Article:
Friday, August 6, 2010

John Steinbeck said, “People don’t take trips; Trips take people.” How true…

The people here are entirely generous, polite, & helpful when they find us travelers in need of direction & information. They will talk & walk with us for as long as we need without asking for a cent. Maybe it is completely out of their kindness, or maybe even to just practice their English (the ones who speak English here have a one-up in the job market), either way, I cherish these interactions.
The Indonesians love Obama!! Essentially it is because he once lived here in Java, but mostly because of his influence on the States. The Indonesians ask where we are from (it is of top priority to know this before anything else) & as soon as we say "USA" they are full of cheer and gratitude to meet us & yell "Oh YES! OBAMA!!" I'm not so sure they would have been so honored to meet us 1 1/2 year ago before Obama was in presidency.
We were told a very interesting story the other day that was extremely powerful & I will never forget. During one of our "interactions" with an English speaking Indonesian (who was a Batik Artist-incredible wax & dye cloth paintings) he was thrilled to hear we were from America & let us in a little secret. He was also a well-traveled individual taking his art world-wide & knew how people all over the world feel about the USA. He told us that people across the globe seriously anticipated & payed close attention to our last presidential election. The amazing part is that he told us that every person in Indonesia (& in other countries as well) stopped everything they were doing that day & prayed that Obama would win the election. "We stopped working, eating, driving, etc. to sit and send out our magnetic forces to your country. And it Worked!! We are all very excited your country is ready for change too." I was absolutely moved, it literally gave me goosebumps. Not only do many of us Americans understand how desperately we needed a change, but people all over the world stopped everything they were doing to help make it happen. Unbelievable! It is seriously powerful to know that people world-wide jumped for joy when Obama's name shouted victory on that very important day.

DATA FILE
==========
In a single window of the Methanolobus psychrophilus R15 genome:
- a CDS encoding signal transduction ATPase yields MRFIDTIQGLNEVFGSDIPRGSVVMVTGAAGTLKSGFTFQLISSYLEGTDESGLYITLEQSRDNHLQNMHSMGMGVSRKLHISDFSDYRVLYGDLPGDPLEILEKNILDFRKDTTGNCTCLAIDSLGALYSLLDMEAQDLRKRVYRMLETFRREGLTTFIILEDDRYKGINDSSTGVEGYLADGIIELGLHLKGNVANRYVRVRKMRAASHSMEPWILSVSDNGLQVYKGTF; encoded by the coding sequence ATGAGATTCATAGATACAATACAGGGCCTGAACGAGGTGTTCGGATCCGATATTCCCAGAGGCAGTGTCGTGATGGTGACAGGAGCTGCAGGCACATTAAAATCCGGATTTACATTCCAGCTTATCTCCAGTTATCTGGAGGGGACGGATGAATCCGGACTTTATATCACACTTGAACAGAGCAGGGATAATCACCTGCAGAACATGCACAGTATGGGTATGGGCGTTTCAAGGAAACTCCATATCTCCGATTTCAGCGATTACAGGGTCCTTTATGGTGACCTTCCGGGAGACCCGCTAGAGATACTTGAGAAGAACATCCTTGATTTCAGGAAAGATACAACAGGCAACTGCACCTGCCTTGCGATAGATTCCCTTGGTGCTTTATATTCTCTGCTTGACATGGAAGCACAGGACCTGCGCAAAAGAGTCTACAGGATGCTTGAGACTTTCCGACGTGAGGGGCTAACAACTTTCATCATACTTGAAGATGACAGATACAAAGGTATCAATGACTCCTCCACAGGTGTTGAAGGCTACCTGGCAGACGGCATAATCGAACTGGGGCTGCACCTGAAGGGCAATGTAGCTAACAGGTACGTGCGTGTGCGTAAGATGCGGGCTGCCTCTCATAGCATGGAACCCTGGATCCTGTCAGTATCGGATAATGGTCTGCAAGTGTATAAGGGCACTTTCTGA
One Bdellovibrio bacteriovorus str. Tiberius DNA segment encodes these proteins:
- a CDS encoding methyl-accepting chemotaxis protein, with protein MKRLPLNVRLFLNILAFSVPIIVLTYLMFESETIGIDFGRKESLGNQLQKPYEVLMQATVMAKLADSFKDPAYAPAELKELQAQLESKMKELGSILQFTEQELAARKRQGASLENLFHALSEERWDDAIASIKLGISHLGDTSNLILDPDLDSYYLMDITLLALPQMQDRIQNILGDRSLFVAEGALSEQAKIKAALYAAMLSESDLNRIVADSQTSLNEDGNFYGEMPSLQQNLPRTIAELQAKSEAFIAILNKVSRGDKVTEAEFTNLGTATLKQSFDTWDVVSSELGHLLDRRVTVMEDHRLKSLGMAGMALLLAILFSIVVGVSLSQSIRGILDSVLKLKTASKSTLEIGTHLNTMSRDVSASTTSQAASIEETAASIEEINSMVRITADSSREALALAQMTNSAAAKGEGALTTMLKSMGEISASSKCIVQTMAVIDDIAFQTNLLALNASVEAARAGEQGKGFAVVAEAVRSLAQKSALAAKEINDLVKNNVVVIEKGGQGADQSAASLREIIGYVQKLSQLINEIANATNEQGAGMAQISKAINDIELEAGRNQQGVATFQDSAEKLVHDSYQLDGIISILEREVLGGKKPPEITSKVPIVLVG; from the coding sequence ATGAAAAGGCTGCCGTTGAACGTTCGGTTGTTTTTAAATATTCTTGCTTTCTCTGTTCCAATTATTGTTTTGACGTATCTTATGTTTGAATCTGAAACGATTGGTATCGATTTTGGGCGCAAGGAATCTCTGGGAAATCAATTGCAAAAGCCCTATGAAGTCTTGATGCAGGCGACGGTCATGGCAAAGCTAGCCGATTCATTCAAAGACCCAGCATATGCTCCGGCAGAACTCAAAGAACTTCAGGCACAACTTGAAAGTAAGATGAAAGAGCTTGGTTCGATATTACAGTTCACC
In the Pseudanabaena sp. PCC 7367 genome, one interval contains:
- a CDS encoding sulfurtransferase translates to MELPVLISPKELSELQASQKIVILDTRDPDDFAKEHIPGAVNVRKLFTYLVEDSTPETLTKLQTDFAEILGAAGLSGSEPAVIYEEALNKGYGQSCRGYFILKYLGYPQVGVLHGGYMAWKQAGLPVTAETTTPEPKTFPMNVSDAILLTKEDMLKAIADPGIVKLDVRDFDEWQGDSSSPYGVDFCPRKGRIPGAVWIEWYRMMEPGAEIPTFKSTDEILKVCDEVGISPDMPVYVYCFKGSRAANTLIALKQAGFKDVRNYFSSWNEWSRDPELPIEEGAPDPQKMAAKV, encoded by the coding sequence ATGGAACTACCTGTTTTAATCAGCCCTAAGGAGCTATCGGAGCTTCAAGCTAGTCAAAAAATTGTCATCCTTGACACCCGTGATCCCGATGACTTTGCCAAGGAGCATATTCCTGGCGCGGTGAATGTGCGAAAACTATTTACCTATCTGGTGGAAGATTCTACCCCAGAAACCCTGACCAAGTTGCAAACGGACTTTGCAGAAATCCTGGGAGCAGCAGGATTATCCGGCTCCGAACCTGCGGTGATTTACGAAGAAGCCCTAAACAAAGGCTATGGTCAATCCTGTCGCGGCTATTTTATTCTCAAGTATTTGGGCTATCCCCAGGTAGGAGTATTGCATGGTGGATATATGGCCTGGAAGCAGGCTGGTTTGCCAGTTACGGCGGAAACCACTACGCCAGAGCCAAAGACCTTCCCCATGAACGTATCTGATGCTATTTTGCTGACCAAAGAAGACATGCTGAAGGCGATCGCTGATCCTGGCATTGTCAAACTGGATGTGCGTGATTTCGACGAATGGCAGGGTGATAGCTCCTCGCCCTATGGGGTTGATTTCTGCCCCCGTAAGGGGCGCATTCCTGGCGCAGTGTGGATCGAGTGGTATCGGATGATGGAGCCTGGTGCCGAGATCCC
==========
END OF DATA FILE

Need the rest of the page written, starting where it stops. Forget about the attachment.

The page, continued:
So far, our journey in Indo has included many Western tourists (mainly Europeans with a dash of Americans). Right now I am struggling with this mostly because our experiences in the last two months have been very intimate with the locals-they looked at us as a hot commodity who they were curious about, now were just another tourist. And that's the second reason why its hard for me, they make me feel like a tourist-not a traveler. I often find myself asking Matt if we can "go eat elsewhere" just to get away from it all. I've got a bit of the "I'm not here to see Westerners syndrome" & because of that I probably seem either a bit intimidating or just plain & simple unwelcoming, either way I will get over it soon... But I just have to get it off my chest that Europeans are almost as loud & obnoxious as Americans. Which almost makes me believe that the West represents quite an egocentric & unconscious state (-), & the East signifies silence, devotedness, & selflessness (+); without the two dualities this world would not be able to exits as a balanced being. I have to admit though, all of us tourists & travelers have one thing in common; we are all searching for something. Whether it be an adventure, God, art, culture, yoga, a good surf spot, or simply a change; we all left our homes of comfort to see exactly what it is this world has to offer.I am also being a bit over-dramatic about this solely because I've been stuck either on a bemo (van-type transportation) or a huge "tour"-ist bus for the past 2 days with the same white faces. And its all because we signed up for a package deal from Yogyakarta (Java) to Denpassar (Bali).